You probably thought this was cleared up after the bombshell New York Times report in December of 2017, but there have been a lot of lingering questions. Has the military been investigating UFO’s? Well… sort of. But they don’t like to use that acronym anymore. They’re now referred to as UAPs, or “unidentified aerial phenomena.” And even in those terms, there has been confusion as to what the A stands for. But now a Pentagon official has gone on the record with the New York Post and confirmed that the AATIP program did exist and to this day the military is still investigating such reports.
The Pentagon has finally uttered the words it always avoided when discussing the possible existence of UFOs — “unidentified aerial phenomena” — and admits that it still investigates reports of them.
In a statement provided exclusively to The Post, a Department of Defense spokesman said a secret government initiative called the Advanced Aerospace Threat Identification Program “did pursue research and investigation into unidentified aerial phenomena.”
And while the DOD says it shut down the AATIP in 2012, spokesman Christopher Sherwood acknowledged that the department still investigates claimed sightings of alien spacecraft.
“The Department of Defense is always concerned about maintaining positive identification of all aircraft in our operating environment, as well as identifying any foreign capability that may be a threat to the homeland,” Sherwood said.
This admission, while still a bit vague, was probably the result of exhaustion on the part of the Pentagon. There have been too many leaks since the 2017 revelations, including the confirmation a few weeks ago that the Navy is allowing pilots to report UFOs or UAPs without fear of losing their commission. (They still aren’t going to be telling the public what they find, however.)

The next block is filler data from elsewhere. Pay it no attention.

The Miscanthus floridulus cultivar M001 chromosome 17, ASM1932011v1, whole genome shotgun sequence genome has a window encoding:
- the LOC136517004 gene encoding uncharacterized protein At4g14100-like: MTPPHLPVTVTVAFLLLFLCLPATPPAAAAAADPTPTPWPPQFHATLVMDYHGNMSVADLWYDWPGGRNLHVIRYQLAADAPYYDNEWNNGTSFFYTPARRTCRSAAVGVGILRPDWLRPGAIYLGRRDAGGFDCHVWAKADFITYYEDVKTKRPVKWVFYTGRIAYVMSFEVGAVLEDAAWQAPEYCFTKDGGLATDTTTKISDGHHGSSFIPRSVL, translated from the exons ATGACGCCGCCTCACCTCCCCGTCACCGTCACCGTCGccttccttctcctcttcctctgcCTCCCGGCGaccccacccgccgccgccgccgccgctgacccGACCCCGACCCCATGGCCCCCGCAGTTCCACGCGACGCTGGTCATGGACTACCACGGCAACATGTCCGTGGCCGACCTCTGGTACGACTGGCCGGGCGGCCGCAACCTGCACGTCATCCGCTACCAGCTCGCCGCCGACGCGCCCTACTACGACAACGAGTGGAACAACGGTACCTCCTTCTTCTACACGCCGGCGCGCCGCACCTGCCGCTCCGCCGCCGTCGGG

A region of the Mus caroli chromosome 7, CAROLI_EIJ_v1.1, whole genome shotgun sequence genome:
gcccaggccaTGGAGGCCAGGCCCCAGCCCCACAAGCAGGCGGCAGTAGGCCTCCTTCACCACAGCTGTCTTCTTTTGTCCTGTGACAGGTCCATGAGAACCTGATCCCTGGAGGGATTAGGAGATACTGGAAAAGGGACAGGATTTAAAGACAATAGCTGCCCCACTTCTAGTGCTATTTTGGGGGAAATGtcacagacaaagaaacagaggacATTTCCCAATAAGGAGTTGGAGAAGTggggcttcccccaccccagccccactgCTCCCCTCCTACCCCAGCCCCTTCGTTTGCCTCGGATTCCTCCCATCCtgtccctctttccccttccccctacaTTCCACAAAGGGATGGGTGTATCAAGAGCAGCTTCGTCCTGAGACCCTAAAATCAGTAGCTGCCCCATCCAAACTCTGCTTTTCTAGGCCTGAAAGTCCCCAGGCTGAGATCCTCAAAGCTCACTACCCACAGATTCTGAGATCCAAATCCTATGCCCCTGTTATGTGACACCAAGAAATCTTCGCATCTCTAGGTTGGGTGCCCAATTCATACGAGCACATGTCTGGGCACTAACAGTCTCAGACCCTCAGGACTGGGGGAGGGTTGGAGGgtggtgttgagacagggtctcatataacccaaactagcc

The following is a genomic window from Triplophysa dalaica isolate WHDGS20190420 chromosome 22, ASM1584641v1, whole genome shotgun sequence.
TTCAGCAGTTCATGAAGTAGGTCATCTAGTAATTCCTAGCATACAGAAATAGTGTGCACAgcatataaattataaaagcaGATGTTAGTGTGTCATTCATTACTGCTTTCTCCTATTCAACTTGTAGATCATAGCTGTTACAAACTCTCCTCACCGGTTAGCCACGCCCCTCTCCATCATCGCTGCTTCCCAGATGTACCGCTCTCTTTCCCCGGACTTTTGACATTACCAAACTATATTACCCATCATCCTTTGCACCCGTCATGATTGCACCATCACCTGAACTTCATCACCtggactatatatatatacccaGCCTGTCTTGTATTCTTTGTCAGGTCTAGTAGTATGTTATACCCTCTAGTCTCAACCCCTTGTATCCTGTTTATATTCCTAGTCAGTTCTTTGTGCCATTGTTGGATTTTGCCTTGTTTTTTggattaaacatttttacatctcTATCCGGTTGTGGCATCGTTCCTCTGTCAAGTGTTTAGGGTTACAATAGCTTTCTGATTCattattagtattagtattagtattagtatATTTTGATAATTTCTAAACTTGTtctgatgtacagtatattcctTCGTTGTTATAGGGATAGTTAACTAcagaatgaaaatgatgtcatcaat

The reason their statement isn’t entirely satisfying is the confusion still surrounding some of the acronyms being used. Is it “unidentified aerial phenomena” or “unidentified aerospace phenomena?” After all, AATIP was identified as Advanced Aerospace Threat Identification Program. Saying “aerial” makes it sound like you could just talking about secret programs run by the Chinese or the Russians, while “aerospace” opens up the discussion to, well… you know.
If you read further down in the Post article you’ll find they have a short interview with John Greenewald Jr. For those not familiar, Greenewald runs a website called The Black Vault. He’s been submitting FOIA requests to the government for decades, ferreting out documents covering all manner of topics, but most particularly things of interest to the paranormal community. He’s built an archive of more than two million declassified documents and made them available for the public to search.
I’ve heard plenty of interviews with Greenewald on various podcasts, and the guy has been delving into government reports for a very long time. He finds this revelation from the Pentagon to be significant.
John Greenewald Jr. — whose website The Black Vault archives declassified government documents on UFO reports, “Bigfoot” sightings and other subjects — also called the Pentagon’s use of the term “unidentified aerial phenomena” unprecedented in its frankness.
“I’m shocked they said it that way, and the reason is, is they’ve seemingly worked very hard not to say that,” he said.
“So I think that’s a pretty powerful statement because now we have actual evidence — official evidence — that said, ‘Yes, AATIP did deal with UAP cases, phenomena, videos, photos, whatever.’”
So is this some sort of confirmation of extraterrestrial life visiting the Earth? Nope. Not even close. If they have any proof of that, they’re not willing to share it yet. But after the release of the white Tic Tac video, it seems pointless to pretend that they aren’t at least exploring the question. It may still turn out that these bizarre crafts are part of some black budget project of our own government, or possibly the Russians or the Chinese (which would probably be more frightening than learning it was aliens if we don’t have the same technology). But whatever it is, a little more transparency from the government wouldn’t hurt.